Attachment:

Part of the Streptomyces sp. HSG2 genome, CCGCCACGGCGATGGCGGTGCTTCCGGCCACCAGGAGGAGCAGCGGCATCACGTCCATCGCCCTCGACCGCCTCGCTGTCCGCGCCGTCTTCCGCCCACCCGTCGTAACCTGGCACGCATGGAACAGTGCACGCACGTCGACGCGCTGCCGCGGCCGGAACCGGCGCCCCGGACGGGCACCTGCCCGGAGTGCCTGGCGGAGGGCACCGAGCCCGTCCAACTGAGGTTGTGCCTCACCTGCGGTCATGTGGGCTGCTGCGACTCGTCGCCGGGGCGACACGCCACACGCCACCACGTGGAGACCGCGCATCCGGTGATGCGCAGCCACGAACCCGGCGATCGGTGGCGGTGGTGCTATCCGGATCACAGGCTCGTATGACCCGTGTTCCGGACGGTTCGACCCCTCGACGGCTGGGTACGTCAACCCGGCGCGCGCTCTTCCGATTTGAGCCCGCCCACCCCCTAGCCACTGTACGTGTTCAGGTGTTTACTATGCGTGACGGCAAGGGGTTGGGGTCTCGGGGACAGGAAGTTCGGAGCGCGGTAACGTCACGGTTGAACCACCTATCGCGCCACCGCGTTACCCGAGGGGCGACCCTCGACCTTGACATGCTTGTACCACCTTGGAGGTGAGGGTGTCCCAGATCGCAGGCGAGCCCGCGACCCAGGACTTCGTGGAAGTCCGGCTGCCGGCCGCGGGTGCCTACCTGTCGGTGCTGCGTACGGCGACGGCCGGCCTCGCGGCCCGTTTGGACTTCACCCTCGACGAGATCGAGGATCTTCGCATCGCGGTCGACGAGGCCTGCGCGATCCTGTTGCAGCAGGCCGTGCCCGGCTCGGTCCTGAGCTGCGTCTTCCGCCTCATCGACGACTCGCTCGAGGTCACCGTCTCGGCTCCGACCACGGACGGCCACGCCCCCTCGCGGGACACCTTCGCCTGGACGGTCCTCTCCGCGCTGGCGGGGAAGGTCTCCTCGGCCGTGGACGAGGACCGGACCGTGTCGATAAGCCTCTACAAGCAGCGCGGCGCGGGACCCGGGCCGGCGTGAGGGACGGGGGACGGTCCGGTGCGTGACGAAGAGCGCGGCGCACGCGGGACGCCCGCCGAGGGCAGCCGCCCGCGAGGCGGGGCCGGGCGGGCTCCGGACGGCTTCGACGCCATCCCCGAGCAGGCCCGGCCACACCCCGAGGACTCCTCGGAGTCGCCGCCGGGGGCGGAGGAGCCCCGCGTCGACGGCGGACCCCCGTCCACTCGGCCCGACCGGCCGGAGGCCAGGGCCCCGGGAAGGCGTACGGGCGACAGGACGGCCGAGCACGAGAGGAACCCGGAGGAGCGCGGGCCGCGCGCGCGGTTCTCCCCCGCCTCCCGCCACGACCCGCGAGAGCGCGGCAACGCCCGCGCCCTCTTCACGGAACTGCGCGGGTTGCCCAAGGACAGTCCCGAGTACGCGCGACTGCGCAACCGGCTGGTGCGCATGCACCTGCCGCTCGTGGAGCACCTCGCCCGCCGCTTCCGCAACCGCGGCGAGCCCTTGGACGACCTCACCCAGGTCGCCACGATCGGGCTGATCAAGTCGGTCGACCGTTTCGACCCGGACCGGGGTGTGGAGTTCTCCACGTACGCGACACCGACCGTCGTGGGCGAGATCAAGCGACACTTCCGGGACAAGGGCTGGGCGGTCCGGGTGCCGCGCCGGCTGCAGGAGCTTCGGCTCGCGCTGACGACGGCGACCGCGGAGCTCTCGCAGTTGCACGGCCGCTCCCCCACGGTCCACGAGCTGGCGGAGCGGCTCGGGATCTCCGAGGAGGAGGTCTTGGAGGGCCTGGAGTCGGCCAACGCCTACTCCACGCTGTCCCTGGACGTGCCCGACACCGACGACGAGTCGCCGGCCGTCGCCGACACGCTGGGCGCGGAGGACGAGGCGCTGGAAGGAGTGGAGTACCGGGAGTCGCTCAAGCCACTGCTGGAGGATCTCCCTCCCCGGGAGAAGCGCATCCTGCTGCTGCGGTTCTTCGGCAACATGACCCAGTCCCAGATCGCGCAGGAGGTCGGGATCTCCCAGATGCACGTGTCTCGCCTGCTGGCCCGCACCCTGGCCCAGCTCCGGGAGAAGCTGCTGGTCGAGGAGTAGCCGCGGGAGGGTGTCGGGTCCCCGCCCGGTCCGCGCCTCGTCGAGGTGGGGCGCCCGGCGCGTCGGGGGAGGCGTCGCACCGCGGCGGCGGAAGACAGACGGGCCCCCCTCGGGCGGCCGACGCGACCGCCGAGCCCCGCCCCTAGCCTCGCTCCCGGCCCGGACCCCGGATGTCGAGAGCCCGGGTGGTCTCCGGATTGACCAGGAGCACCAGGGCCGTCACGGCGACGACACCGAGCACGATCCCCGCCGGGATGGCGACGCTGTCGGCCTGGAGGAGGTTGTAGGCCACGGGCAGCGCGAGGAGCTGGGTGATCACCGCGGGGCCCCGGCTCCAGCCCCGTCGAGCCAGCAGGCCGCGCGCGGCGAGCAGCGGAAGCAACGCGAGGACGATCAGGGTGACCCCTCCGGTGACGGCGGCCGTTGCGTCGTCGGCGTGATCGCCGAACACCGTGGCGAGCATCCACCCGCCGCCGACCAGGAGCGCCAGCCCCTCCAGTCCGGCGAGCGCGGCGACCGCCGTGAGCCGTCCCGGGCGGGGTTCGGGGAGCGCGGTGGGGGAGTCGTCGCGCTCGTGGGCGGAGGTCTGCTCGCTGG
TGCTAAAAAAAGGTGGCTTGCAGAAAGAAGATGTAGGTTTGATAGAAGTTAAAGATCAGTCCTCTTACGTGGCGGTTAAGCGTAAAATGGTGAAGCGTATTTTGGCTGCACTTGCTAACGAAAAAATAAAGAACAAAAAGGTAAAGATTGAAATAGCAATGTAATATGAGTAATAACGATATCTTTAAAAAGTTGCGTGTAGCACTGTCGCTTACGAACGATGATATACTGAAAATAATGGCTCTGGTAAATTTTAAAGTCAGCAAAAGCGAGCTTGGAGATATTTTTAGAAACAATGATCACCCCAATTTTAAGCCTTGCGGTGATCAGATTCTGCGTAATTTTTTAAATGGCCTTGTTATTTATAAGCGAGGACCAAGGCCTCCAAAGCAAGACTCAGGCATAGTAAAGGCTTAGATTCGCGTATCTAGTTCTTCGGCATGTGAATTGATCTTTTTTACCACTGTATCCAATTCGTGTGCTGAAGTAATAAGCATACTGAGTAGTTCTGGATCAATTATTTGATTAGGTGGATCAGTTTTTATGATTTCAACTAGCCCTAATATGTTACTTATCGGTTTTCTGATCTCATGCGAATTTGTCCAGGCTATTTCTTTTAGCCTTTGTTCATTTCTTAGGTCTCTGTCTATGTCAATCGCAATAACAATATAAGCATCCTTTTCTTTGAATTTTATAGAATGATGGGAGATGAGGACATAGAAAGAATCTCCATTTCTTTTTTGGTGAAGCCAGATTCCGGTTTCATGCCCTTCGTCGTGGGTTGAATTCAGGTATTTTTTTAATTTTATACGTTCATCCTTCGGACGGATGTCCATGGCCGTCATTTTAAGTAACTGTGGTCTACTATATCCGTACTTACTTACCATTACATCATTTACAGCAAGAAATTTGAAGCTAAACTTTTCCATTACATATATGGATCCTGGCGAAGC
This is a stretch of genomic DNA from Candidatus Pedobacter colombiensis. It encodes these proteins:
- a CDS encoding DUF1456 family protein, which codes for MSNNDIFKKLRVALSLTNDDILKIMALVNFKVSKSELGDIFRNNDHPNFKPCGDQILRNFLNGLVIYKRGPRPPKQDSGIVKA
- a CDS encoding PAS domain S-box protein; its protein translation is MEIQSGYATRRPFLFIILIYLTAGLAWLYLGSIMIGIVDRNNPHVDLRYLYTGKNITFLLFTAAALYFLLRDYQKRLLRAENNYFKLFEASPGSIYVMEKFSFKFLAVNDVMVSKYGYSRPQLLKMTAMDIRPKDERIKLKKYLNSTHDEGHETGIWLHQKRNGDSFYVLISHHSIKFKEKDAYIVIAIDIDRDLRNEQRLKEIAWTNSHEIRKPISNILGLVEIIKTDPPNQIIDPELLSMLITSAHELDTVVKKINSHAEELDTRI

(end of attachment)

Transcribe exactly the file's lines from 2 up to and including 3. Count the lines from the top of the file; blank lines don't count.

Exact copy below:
TGCTAAAAAAAGGTGGCTTGCAGAAAGAAGATGTAGGTTTGATAGAAGTTAAAGATCAGTCCTCTTACGTGGCGGTTAAGCGTAAAATGGTGAAGCGTATTTTGGCTGCACTTGCTAACGAAAAAATAAAGAACAAAAAGGTAAAGATTGAAATAGCAATGTAATATGAGTAATAACGATATCTTTAAAAAGTTGCGTGTAGCACTGTCGCTTACGAACGATGATATACTGAAAATAATGGCTCTGGTAAATTTTAAAGTCAGCAAAAGCGAGCTTGGAGATATTTTTAGAAACAATGATCACCCCAATTTTAAGCCTTGCGGTGATCAGATTCTGCGTAATTTTTTAAATGGCCTTGTTATTTATAAGCGAGGACCAAGGCCTCCAAAGCAAGACTCAGGCATAGTAAAGGCTTAGATTCGCGTATCTAGTTCTTCGGCATGTGAATTGATCTTTTTTACCACTGTATCCAATTCGTGTGCTGAAGTAATAAGCATACTGAGTAGTTCTGGATCAATTATTTGATTAGGTGGATCAGTTTTTATGATTTCAACTAGCCCTAATATGTTACTTATCGGTTTTCTGATCTCATGCGAATTTGTCCAGGCTATTTCTTTTAGCCTTTGTTCATTTCTTAGGTCTCTGTCTATGTCAATCGCAATAACAATATAAGCATCCTTTTCTTTGAATTTTATAGAATGATGGGAGATGAGGACATAGAAAGAATCTCCATTTCTTTTTTGGTGAAGCCAGATTCCGGTTTCATGCCCTTCGTCGTGGGTTGAATTCAGGTATTTTTTTAATTTTATACGTTCATCCTTCGGACGGATGTCCATGGCCGTCATTTTAAGTAACTGTGGTCTACTATATCCGTACTTACTTACCATTACATCATTTACAGCAAGAAATTTGAAGCTAAACTTTTCCATTACATATATGGATCCTGGCGAAGC
This is a stretch of genomic DNA from Candidatus Pedobacter colombiensis. It encodes these proteins: